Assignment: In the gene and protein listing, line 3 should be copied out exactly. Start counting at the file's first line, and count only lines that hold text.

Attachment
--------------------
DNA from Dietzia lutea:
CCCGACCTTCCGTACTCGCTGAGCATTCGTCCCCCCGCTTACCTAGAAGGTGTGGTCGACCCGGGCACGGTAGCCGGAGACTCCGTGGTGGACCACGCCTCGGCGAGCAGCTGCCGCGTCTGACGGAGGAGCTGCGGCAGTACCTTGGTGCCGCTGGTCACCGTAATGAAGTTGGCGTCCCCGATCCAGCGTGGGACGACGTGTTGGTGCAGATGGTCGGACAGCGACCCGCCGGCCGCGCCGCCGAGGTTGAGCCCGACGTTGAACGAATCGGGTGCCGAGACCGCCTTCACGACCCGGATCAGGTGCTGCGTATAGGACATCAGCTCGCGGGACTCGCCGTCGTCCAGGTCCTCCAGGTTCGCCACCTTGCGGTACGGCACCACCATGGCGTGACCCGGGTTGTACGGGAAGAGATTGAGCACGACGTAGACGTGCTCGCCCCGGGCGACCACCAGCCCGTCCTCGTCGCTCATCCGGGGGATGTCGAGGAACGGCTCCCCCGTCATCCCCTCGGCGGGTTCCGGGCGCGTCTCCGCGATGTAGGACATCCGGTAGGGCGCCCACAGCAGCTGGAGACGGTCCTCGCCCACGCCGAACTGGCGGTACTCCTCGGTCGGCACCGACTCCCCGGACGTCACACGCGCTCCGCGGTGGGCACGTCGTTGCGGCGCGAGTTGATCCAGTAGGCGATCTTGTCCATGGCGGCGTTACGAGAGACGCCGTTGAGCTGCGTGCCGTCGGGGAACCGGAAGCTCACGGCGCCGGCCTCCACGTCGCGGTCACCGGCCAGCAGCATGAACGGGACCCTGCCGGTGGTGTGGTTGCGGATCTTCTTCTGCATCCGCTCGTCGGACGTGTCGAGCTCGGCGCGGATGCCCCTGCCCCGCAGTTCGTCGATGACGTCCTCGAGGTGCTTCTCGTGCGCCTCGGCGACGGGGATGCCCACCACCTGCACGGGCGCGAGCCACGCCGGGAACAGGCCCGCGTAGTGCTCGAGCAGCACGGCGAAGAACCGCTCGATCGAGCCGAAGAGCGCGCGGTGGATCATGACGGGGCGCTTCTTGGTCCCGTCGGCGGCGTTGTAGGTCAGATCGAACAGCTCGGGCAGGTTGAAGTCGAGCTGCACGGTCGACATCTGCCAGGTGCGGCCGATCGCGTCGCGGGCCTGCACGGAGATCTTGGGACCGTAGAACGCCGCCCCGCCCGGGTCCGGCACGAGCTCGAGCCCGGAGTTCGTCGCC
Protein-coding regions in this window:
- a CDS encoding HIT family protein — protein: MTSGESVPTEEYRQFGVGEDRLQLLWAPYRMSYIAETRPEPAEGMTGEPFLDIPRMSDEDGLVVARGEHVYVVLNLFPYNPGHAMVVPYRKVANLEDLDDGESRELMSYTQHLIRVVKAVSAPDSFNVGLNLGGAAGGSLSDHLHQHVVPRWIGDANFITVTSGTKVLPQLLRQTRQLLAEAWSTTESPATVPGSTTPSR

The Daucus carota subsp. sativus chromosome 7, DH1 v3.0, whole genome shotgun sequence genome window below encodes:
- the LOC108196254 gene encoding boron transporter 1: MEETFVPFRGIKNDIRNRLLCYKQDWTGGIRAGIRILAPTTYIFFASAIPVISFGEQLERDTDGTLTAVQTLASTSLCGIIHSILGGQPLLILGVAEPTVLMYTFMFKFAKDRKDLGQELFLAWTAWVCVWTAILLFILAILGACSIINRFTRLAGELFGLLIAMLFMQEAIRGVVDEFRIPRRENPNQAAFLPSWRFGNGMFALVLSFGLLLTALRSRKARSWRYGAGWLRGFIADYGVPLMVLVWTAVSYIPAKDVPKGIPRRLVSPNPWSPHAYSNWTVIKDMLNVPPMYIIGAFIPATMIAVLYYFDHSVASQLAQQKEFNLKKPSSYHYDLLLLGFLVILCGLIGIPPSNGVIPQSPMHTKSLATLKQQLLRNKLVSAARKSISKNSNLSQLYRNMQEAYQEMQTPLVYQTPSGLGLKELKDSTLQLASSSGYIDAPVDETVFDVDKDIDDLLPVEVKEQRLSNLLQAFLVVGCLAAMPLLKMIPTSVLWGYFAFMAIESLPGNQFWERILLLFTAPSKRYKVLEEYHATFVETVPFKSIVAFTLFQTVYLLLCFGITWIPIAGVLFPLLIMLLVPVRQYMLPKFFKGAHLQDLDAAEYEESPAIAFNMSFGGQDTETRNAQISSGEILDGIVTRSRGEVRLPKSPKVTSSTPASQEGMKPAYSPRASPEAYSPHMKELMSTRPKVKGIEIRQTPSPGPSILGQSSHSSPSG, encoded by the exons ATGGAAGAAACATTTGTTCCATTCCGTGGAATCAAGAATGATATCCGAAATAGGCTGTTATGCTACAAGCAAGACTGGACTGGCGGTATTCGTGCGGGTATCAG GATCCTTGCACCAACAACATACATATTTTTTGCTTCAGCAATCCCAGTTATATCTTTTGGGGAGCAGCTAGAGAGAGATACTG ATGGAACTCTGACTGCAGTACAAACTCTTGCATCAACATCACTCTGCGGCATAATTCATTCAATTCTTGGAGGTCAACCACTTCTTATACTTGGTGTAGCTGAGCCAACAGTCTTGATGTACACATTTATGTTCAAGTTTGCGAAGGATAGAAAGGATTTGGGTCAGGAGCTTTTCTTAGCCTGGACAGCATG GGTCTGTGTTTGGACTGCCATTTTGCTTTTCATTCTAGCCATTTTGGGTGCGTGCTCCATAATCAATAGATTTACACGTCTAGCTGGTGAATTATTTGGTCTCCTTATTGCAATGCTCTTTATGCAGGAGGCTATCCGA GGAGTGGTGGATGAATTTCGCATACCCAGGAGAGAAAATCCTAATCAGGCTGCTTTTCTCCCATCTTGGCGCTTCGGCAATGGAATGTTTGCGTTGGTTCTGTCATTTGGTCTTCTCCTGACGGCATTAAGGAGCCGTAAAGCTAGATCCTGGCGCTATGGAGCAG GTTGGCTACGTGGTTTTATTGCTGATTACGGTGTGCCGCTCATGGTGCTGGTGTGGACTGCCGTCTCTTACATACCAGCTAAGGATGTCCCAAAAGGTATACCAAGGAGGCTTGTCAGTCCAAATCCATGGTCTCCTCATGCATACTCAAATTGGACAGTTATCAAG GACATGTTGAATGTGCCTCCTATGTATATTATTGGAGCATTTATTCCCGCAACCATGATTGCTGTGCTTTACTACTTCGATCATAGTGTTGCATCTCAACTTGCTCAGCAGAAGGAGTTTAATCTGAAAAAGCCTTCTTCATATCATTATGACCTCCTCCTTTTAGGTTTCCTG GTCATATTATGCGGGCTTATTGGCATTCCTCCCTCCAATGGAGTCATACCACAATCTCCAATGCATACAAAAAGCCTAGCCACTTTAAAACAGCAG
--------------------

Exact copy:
Protein-coding regions in this window: